Terori Hareko-Avaivilla is the founder and director of Salt Studio Consultancy, a First
Nation business established originally as a platform for Aboriginal and Torres Strait
Islander female artists to grow their brand within the First Nation visual art space. The
consultancy half of the business was added later to combine Terori’s love of sharing
her creative culture and education, providing traditional and cultural education through
creative means to offer deeper learning for participants.
Terori comes from a strong Islander heritage from Papua New Guinean, Torres Strait Islands
and Samoa. She has lived in Melbourne most of her adult life though her childhood was spent
in many locations such as Arnhem Land, Vanuatu, Port Moresby and other South Pacific locations,
travelling with her parents who were community development workers for AusAid.
Her personal and professional development has been very much shaped by the collective
learnings from those early years, giving her a strong sense of cultural knowing as her
understanding and knowledge of the global village become much more established.
In 2015, Terori was recognised as an Emerging Leader for her leadership in First Nation women’s
health education by the Fellowship for Indigenous Leadership. She also sits on a number
of committees and board where she provides advice and strategic scoping.
She believes her family, culture and community are three very important aspects of her decision
to work within community development, social justice and health frameworks over the course
of her professional and personal journey.
Reach out to Terori here https://saltstudioconsultancy.com.au
Pirooz was born in Iran but has called Australia home since mid ‘90s when he pursued a career in law and worked in various community-based organisations and statutory bodies over the years.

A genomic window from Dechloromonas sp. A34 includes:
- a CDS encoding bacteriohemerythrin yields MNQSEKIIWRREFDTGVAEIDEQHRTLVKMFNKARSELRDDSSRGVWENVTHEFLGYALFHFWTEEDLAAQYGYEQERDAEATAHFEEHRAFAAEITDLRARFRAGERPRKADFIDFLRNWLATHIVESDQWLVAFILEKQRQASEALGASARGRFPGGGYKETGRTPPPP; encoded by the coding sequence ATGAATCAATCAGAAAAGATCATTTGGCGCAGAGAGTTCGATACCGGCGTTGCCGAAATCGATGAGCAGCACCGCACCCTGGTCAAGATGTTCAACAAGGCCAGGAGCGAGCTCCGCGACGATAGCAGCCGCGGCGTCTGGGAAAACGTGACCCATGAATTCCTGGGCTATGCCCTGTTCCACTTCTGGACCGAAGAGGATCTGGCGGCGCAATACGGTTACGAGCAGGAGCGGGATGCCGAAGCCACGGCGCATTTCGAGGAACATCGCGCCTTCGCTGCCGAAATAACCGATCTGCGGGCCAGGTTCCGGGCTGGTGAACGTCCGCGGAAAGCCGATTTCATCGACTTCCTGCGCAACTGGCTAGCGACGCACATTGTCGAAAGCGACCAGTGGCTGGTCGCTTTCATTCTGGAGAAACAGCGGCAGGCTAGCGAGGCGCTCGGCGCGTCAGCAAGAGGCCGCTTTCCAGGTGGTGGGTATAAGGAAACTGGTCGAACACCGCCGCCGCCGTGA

For a significant part of his career, he worked with migrants, refugees and asylum seekers from different countries. He has a deep sensitivity in working with people who have experienced war, conflict and loss of culture and home, possessing a profound understanding of the impact of these experiences on migrants and refugees and their everyday life in Australia.
Pirooz is also a photographer, a writer and a storyteller, with his unique set of skills and sensitivity to capture people’s stories and voices.
Reach out to Pirooz here https://trackc.com.au
Tina’s professional career has spanned across the education, community development and community arts landscape for over 30 years. Tina has worked in schools with young people, delivering innovative vocational programs as well as working in community organisations, such as SCOPE and YMCA. Here she delivered programs for people with disabilities including an empowering youth leadership program.
Tina’s artistic skills combined with community development nous have created stunning community arts projects. She has recently been working in the local government sector as a Community Development practitioner involving herself in a range of projects including community hubs, neighbourhood houses and building networks around the issue of hoarding.
Tina has combined this work with a commitment to teaching and mentoring the next generation of CD workers through her work at Victoria University. Tina worked with Helen Rodd to develop and deliver Wyndham's Community Leadership program.
Reach out to Tina here email@example.com